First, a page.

Directed and Written: Adam Bowers
Starring: Adam Bowers, Jayme Ratzer, Valerie Jones
USA, 82 min.
This year the Sundance Film Festival included a category they called “Next.” The idea was to showcase some of the best films made with the lowest amount of money. Adam Bowers’ film “New Low” certainly qualifies as far as the budget is concerned. Shot on different pieces of borrowed equipment (whatever friend was around that day, he says), Bowers’ wrote, directed, and starred in the film. It’s hard not to root for a project like this. And, while Bowers as an actor is decent – his timing is always spot on, even if his performance gets a little repetitive – the rest of the film is dull in a predictable kind of way. If you’re going to the trouble of making a film for such a tiny amount of money, not knowing where it will end up, just for the love of filmmaking, it seems like you should try to do something a little bit different with the medium. “New Low” expands on the oft-repeated indie love triangle between a witty boy and the two very different girls that may or may not be interested in him. We’ve seen this before and we’ve seen it done better.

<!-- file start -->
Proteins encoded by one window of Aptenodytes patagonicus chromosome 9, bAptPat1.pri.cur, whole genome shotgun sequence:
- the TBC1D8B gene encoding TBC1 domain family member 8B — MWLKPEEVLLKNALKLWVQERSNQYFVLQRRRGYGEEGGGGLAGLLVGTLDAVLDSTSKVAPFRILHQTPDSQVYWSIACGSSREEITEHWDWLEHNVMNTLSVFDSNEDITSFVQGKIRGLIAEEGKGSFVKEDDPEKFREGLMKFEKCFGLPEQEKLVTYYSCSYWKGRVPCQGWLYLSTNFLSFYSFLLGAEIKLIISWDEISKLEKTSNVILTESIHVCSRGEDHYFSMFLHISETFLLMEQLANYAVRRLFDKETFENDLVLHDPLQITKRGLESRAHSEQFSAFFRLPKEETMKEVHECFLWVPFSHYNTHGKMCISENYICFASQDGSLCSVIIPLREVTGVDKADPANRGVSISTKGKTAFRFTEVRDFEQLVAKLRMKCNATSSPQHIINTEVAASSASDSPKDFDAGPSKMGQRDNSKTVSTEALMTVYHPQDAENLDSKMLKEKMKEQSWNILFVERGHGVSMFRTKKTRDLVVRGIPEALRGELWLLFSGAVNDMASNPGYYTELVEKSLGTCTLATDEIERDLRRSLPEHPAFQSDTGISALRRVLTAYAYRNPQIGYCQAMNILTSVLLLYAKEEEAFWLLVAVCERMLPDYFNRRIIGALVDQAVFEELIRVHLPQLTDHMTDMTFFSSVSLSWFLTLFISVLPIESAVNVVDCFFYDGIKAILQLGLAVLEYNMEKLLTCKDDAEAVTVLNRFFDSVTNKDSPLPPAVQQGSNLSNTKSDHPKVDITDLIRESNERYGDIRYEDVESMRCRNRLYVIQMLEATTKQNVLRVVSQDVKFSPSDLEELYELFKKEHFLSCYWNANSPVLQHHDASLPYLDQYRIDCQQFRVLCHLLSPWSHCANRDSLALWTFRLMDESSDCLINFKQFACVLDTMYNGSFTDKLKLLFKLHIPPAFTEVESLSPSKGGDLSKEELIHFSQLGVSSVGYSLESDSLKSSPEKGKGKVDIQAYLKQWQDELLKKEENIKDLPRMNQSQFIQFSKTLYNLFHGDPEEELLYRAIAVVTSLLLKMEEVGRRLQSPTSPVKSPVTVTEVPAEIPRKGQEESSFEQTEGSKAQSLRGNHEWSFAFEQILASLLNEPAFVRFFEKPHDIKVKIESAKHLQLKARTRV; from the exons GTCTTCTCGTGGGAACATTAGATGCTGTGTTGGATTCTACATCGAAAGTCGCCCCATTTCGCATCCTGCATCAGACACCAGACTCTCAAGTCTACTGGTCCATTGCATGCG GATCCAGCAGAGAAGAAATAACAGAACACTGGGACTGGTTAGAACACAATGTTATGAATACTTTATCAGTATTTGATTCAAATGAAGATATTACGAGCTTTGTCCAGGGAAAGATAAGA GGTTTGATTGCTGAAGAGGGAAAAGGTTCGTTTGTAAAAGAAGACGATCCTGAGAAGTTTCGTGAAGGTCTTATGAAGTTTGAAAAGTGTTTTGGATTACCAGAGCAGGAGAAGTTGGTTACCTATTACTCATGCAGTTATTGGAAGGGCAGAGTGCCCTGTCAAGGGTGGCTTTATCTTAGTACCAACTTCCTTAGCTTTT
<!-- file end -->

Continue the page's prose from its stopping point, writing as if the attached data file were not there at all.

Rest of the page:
Wendell is balding, thin-lipped, and too skinny. Or, so says Vicky, his new girlfriend that derides him and then sleeps with him. Wendell would much rather be with Joanna, the environmentally conscious, Food Not Bombs organizing, volunteer that wants to shape Wendell into a better person. The problem is, does he deserve someone like Joanna? Or is he doomed to spend the rest of his life with assholes like Vicky.
All of the performances are much better than you’d expect from a plot like that. I especially enjoyed watching Jayme Ratzer manipulating Wendell at one moment and then being highly self-conscious the next. But, they needed more from the script to really break out in their roles. Bowers’ writing is full of funny one-liners, but everything in between is monotonously familiar. Small details, like the existence of a VHS rental store in 2009 are never addressed, and so come across as trendy anachronistic mistakes instead of adding texture to the story.
There have been a lot of historical films that have made the best of a tiny budget. Kevin Smith’s “Clerks” or Quentin Tarantino’s “Reservoir Dogs,” for example, created something new and different enough from the mainstream that they changed the way we think about independent film. When a film with a tiny budget attempts a very basic story like the one told in “New Low” without outstanding cinematography, style, or form, it just resonates as poorly made.